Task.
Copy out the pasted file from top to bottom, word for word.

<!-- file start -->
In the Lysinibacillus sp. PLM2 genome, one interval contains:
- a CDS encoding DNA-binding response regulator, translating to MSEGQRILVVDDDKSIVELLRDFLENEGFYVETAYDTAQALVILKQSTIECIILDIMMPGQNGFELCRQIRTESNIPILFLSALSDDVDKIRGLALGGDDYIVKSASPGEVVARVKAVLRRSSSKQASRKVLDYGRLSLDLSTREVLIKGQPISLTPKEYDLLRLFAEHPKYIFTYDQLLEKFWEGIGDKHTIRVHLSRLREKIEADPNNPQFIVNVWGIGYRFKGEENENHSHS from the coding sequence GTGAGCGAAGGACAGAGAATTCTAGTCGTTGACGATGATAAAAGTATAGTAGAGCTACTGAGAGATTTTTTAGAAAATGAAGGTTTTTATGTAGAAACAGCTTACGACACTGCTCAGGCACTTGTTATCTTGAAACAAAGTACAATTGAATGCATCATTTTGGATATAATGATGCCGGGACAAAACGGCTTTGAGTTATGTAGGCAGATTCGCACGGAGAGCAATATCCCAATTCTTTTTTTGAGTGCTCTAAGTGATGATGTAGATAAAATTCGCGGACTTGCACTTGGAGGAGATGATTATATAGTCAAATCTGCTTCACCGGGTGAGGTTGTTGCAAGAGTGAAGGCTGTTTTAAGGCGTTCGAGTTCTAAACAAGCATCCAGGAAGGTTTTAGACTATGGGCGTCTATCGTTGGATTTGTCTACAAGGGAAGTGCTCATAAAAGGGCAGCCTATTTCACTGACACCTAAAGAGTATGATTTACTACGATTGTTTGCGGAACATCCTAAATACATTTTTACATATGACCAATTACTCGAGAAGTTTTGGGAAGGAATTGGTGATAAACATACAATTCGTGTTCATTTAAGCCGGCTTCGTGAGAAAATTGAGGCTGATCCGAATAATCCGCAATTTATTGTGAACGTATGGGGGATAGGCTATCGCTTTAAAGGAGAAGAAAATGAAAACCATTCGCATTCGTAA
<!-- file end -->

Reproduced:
In the Lysinibacillus sp. PLM2 genome, one interval contains:
- a CDS encoding DNA-binding response regulator, translating to MSEGQRILVVDDDKSIVELLRDFLENEGFYVETAYDTAQALVILKQSTIECIILDIMMPGQNGFELCRQIRTESNIPILFLSALSDDVDKIRGLALGGDDYIVKSASPGEVVARVKAVLRRSSSKQASRKVLDYGRLSLDLSTREVLIKGQPISLTPKEYDLLRLFAEHPKYIFTYDQLLEKFWEGIGDKHTIRVHLSRLREKIEADPNNPQFIVNVWGIGYRFKGEENENHSHS from the coding sequence GTGAGCGAAGGACAGAGAATTCTAGTCGTTGACGATGATAAAAGTATAGTAGAGCTACTGAGAGATTTTTTAGAAAATGAAGGTTTTTATGTAGAAACAGCTTACGACACTGCTCAGGCACTTGTTATCTTGAAACAAAGTACAATTGAATGCATCATTTTGGATATAATGATGCCGGGACAAAACGGCTTTGAGTTATGTAGGCAGATTCGCACGGAGAGCAATATCCCAATTCTTTTTTTGAGTGCTCTAAGTGATGATGTAGATAAAATTCGCGGACTTGCACTTGGAGGAGATGATTATATAGTCAAATCTGCTTCACCGGGTGAGGTTGTTGCAAGAGTGAAGGCTGTTTTAAGGCGTTCGAGTTCTAAACAAGCATCCAGGAAGGTTTTAGACTATGGGCGTCTATCGTTGGATTTGTCTACAAGGGAAGTGCTCATAAAAGGGCAGCCTATTTCACTGACACCTAAAGAGTATGATTTACTACGATTGTTTGCGGAACATCCTAAATACATTTTTACATATGACCAATTACTCGAGAAGTTTTGGGAAGGAATTGGTGATAAACATACAATTCGTGTTCATTTAAGCCGGCTTCGTGAGAAAATTGAGGCTGATCCGAATAATCCGCAATTTATTGTGAACGTATGGGGGATAGGCTATCGCTTTAAAGGAGAAGAAAATGAAAACCATTCGCATTCGTAA